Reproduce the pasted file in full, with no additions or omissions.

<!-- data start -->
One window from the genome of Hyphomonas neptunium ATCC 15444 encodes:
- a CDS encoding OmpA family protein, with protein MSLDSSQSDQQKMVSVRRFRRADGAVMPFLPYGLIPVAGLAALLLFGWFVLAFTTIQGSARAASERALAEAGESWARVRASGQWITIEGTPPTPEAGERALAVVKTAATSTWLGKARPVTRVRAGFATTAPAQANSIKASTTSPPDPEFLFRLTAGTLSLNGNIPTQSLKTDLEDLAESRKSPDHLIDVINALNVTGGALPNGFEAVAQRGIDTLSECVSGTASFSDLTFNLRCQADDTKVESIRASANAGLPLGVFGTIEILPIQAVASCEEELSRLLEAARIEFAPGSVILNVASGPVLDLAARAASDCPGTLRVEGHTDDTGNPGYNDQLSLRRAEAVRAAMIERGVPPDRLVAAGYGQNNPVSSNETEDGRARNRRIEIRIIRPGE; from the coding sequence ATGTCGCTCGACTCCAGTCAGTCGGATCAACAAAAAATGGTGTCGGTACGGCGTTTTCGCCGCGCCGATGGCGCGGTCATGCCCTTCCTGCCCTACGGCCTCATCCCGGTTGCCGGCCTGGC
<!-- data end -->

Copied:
One window from the genome of Hyphomonas neptunium ATCC 15444 encodes:
- a CDS encoding OmpA family protein, with protein MSLDSSQSDQQKMVSVRRFRRADGAVMPFLPYGLIPVAGLAALLLFGWFVLAFTTIQGSARAASERALAEAGESWARVRASGQWITIEGTPPTPEAGERALAVVKTAATSTWLGKARPVTRVRAGFATTAPAQANSIKASTTSPPDPEFLFRLTAGTLSLNGNIPTQSLKTDLEDLAESRKSPDHLIDVINALNVTGGALPNGFEAVAQRGIDTLSECVSGTASFSDLTFNLRCQADDTKVESIRASANAGLPLGVFGTIEILPIQAVASCEEELSRLLEAARIEFAPGSVILNVASGPVLDLAARAASDCPGTLRVEGHTDDTGNPGYNDQLSLRRAEAVRAAMIERGVPPDRLVAAGYGQNNPVSSNETEDGRARNRRIEIRIIRPGE; from the coding sequence ATGTCGCTCGACTCCAGTCAGTCGGATCAACAAAAAATGGTGTCGGTACGGCGTTTTCGCCGCGCCGATGGCGCGGTCATGCCCTTCCTGCCCTACGGCCTCATCCCGGTTGCCGGCCTGGC